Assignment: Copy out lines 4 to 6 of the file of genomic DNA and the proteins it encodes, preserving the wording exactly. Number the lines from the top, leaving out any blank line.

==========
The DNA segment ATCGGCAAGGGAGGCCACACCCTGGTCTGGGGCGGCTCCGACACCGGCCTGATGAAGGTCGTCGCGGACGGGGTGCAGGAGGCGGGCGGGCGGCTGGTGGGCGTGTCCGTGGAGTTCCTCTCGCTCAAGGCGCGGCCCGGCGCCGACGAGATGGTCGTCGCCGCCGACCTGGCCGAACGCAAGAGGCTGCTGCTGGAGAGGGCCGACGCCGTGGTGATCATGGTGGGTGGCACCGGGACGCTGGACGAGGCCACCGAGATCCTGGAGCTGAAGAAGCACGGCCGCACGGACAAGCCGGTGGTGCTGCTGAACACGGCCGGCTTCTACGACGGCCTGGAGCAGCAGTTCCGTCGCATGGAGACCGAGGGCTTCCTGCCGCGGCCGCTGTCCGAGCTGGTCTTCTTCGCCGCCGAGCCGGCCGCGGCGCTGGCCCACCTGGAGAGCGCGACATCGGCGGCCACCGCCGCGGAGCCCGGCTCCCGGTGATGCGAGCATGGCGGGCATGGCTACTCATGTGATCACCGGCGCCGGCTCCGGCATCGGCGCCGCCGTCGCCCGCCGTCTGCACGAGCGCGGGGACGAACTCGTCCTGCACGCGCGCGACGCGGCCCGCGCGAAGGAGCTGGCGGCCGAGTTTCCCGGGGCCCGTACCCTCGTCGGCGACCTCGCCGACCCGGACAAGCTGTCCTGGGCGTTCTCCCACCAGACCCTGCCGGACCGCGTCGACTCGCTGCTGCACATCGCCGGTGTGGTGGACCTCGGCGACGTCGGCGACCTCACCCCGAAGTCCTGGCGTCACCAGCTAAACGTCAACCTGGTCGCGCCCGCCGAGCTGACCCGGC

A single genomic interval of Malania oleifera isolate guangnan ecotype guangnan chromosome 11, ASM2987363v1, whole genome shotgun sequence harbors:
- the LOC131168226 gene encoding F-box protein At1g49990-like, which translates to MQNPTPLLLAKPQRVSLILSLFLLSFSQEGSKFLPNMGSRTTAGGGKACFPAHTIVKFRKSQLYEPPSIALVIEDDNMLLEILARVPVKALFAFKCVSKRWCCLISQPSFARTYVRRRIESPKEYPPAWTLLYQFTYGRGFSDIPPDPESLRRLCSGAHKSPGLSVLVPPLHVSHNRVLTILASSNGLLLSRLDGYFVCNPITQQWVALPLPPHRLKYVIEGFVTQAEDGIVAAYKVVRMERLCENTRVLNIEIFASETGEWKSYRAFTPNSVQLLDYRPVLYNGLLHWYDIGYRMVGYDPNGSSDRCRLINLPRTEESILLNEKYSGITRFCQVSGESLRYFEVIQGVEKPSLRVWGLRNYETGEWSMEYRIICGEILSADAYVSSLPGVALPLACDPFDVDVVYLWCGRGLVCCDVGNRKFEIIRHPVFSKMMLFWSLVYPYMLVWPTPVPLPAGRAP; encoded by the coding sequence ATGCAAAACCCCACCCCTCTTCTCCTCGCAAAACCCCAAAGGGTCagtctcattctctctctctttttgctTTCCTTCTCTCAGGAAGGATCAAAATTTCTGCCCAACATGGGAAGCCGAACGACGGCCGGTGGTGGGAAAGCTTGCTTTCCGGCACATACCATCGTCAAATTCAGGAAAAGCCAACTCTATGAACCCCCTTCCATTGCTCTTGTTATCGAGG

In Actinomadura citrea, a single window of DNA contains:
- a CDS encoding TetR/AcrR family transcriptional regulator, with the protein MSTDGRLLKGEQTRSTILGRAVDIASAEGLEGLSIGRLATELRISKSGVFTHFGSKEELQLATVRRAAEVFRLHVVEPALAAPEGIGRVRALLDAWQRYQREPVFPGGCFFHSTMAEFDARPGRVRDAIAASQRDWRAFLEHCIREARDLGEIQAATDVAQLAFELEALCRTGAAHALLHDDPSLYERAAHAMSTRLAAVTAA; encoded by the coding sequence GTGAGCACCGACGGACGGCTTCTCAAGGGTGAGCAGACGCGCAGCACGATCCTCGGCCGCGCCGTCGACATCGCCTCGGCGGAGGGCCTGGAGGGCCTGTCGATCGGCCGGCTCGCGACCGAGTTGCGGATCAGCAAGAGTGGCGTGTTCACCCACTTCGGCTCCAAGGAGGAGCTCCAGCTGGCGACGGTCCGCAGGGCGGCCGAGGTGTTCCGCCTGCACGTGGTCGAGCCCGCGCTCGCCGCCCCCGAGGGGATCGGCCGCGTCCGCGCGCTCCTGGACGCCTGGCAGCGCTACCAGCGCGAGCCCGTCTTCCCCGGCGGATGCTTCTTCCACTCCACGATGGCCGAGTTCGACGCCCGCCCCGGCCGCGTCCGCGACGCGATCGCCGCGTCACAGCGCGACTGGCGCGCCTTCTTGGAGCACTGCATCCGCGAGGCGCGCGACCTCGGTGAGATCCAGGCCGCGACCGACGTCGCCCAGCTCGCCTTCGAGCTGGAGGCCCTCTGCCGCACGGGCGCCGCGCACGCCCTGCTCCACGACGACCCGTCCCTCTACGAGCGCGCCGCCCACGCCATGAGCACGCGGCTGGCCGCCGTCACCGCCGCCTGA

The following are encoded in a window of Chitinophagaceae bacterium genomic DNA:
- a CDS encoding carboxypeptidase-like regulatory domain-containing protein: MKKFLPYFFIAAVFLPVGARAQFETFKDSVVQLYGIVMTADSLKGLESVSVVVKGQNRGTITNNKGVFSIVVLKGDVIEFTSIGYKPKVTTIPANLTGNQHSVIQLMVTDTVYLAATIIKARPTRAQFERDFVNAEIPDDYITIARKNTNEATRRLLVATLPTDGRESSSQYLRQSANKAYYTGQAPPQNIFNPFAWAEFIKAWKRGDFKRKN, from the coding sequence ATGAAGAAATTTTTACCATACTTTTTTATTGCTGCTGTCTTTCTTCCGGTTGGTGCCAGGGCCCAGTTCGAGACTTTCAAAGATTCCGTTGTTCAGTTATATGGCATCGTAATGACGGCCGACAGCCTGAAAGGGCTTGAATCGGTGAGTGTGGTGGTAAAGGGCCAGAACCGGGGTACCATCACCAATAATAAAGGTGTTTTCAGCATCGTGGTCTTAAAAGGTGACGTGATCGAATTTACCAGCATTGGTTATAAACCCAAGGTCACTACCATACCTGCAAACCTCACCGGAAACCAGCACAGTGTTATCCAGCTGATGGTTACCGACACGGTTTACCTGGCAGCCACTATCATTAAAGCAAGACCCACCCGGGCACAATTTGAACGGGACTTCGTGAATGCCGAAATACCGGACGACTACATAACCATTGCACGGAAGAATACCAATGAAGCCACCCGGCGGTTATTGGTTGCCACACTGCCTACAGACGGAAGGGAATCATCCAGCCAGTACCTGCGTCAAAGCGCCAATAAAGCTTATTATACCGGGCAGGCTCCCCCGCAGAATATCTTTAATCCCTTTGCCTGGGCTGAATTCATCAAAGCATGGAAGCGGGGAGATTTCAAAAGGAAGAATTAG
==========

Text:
In Actinomadura citrea, a single window of DNA contains:
- a CDS encoding TetR/AcrR family transcriptional regulator, with the protein MSTDGRLLKGEQTRSTILGRAVDIASAEGLEGLSIGRLATELRISKSGVFTHFGSKEELQLATVRRAAEVFRLHVVEPALAAPEGIGRVRALLDAWQRYQREPVFPGGCFFHSTMAEFDARPGRVRDAIAASQRDWRAFLEHCIREARDLGEIQAATDVAQLAFELEALCRTGAAHALLHDDPSLYERAAHAMSTRLAAVTAA; encoded by the coding sequence GTGAGCACCGACGGACGGCTTCTCAAGGGTGAGCAGACGCGCAGCACGATCCTCGGCCGCGCCGTCGACATCGCCTCGGCGGAGGGCCTGGAGGGCCTGTCGATCGGCCGGCTCGCGACCGAGTTGCGGATCAGCAAGAGTGGCGTGTTCACCCACTTCGGCTCCAAGGAGGAGCTCCAGCTGGCGACGGTCCGCAGGGCGGCCGAGGTGTTCCGCCTGCACGTGGTCGAGCCCGCGCTCGCCGCCCCCGAGGGGATCGGCCGCGTCCGCGCGCTCCTGGACGCCTGGCAGCGCTACCAGCGCGAGCCCGTCTTCCCCGGCGGATGCTTCTTCCACTCCACGATGGCCGAGTTCGACGCCCGCCCCGGCCGCGTCCGCGACGCGATCGCCGCGTCACAGCGCGACTGGCGCGCCTTCTTGGAGCACTGCATCCGCGAGGCGCGCGACCTCGGTGAGATCCAGGCCGCGACCGACGTCGCCCAGCTCGCCTTCGAGCTGGAGGCCCTCTGCCGCACGGGCGCCGCGCACGCCCTGCTCCACGACGACCCGTCCCTCTACGAGCGCGCCGCCCACGCCATGAGCACGCGGCTGGCCGCCGTCACCGCCGCCTGA

The following are encoded in a window of Chitinophagaceae bacterium genomic DNA: